left: Wolfgang Amadeus Mozart (1782 painting, Joseph Lange, from smithsonianmag.com); right: Billie Eilish (photo by Sara Jaye Weiss/Rex Shutterstock, from theguardian.com)

Very few architects have completed great buildings at a young age. Such rare individuals, though fully grown adults, are like child prodigies in architecture. Alvaro Siza wasn’t even 30 when he designed the poetic Boa Nova Tea House in Porto, Portugal. Only in their early 30s, Renzo Piano and Richard Rodgers created the groundbreaking Centre Pompidou in Paris. And Bjark Ingels amassed a global portfolio of ambitious projects before even reaching 40—a portfolio of built works equal in depth to colleagues literally twice his age.

But these few examples are extremely exceptional. More typical is a Frank Gehry at nearly 70 finally having the opportunity to bring to the world his iconic Guggenheim Museum in Bilbao, Spain. Some of Zaha Hadid’s most elaborate and bold projects are now being completed, several years after her unfortunate passing at 65. As a typical investment banker relaxes upon his riches at 40 or 50, world-famous I.M. Pei worked into his 90s.

If our architectural career doesn’t truly launch until 50 or even 60, the question screams out: Why? The answer is complex, but mostly two-fold.

upper left: Guggenheim Museum, Bilbao, Spain, by Frank Gehry (photo by Juan Gomez, @nosoylasonia); lower left: Louvre Museum, Paris, France, by I.M. Pei (photo by Irina Ledyaeva, @irinaledyaeva); right: Generali Tower, Milan, Italy, by Zaha Hadid (photo by Ricardo Gomez Angel, @ripato)

The Practical

After completing one’s architecture education and obtaining the state license to practice (yes, the word is “practice”), an individual is legally an architect. But at 20-something, could such a new architect design a performing arts center or a museum, both projects that typically define a milestone in one’s career? Is it practical that a corporate board of directors or a university would hire this young architect to design a project over $100 million?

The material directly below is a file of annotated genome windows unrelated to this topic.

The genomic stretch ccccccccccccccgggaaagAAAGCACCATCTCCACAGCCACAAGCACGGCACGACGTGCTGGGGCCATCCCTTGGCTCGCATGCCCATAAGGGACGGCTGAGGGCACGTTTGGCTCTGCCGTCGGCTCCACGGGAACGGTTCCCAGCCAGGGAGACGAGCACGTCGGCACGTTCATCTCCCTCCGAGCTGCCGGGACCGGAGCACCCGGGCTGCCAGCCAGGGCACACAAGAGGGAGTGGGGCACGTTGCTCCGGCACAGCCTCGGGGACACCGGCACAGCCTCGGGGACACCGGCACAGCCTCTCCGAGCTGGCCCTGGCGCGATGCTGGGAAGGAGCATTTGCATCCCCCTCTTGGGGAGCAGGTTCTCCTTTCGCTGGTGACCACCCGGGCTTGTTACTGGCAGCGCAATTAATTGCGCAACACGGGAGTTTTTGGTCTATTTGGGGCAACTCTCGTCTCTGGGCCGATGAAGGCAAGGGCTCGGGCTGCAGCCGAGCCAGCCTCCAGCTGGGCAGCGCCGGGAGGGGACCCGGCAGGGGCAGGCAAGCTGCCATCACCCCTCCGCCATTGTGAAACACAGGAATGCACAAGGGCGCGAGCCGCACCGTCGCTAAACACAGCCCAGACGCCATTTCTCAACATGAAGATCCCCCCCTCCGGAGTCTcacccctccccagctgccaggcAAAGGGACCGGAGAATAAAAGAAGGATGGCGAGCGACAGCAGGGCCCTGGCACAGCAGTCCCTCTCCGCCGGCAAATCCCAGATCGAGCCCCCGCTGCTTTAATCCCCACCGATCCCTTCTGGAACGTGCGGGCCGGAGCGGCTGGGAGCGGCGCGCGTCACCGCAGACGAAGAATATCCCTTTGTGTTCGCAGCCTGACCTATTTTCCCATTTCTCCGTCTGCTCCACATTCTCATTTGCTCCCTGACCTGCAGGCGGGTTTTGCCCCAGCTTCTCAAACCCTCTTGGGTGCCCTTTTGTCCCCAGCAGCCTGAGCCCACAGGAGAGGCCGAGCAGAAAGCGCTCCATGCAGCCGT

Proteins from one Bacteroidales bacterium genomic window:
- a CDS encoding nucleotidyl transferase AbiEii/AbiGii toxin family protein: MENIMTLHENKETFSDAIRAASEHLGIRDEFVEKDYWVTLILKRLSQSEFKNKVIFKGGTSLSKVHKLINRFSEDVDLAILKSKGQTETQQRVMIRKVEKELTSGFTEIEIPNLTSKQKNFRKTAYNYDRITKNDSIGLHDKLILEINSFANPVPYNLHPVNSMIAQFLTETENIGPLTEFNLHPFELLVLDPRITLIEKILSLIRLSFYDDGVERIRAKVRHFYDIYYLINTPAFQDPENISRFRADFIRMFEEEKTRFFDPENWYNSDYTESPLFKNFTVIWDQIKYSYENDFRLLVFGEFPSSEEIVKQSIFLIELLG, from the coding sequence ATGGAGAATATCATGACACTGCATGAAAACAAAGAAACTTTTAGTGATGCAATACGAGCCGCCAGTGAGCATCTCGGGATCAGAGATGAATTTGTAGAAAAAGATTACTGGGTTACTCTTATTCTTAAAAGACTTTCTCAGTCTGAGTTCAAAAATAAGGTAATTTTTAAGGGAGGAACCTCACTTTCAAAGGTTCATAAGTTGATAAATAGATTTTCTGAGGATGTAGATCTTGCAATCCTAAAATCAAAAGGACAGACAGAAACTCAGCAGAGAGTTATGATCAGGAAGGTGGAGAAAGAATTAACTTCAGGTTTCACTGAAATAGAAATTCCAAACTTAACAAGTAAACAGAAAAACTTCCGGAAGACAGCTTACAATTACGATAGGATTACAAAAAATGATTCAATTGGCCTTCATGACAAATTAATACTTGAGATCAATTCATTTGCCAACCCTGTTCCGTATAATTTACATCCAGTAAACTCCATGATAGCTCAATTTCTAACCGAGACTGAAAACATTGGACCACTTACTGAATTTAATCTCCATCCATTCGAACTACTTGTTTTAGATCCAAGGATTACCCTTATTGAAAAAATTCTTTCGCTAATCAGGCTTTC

Such a sophomoric designer might have worked on similar projects in school, but in concept only. In real practice (again, “practice”) the project has a budget, client demands, city codes, engineering, construction trades, etc. It is unlikely that this architect would have the client savvy, technical expertise, office infrastructure, and team of architects, consultants, and legal counsel—as well as personal maturity.

An architect usually launches his career with the renovation of his uncle’s master bathroom, or maybe a mom-and-pop café. Then hopefully, one project leads to another. Eventually after decades, the house design leads to a condo building, then maybe a restaurant or hotel, eventually a classroom building and college library, then a theater or corporate headquarters, finally having a shot at something like a museum or skyscraper. And this can take years, decades, or even an entire career.

left: TWA Flight Center, Queens, New York, by Eero Saarinen (photo by Max Touhey); right: Grundtvig’s Church, Copenhagen, Denmark, by Peder Vilhelm Jensen-Klint (photo by John Towner, @heytowner)

The Philosophical

The other side of the answer is about artistry. Some creative minds bloom early and some bloom late. Architects don’t usually bloom early because the opportunity to bloom doesn’t present itself until decades of experiences have passed. Sure, we can all design big things as we did in school—in the abstract. But can we really wrap our head around designing a real airport or cathedral?

Symphony No. 1 in C Major, Op. 21, by Ludwig van Beethoven (from pinterest.com, Judy Jensen)

With his first symphony, Mozart was considered a genius at 8, but it took until 30 for Beethoven to compose his first symphony. Beethoven was a late bloomer, but he was still ahead of architects by two decades, as we struggle to find our first bonafide opportunity to flex our creative muscles.

Opportunity aside, architects need their talents to season, age and ripen. We need to develop the skills to know a good solution from a bad one, to know that a marvelous roof design won’t collapse—to know great from good. Like the finest of wine, sometimes the cork stays in the bottle until the time is right.

Heritage Fine Wines, Beverly Hills, California, by Poon Design (photo by Poon Design)


May 13, 2016

Louvre Pyramid, Paris, France, by I.M. Pei & Partners (photo by Benh Lieu Song)

Though the job interview at I.M. Pei’s company started normal enough, it was over before it began.

Arriving in Manhattan, I only had a couple hundred bucks, my cousin’s sofa to crash on for two weeks, and my architecture portfolio. I needed a job. Badly.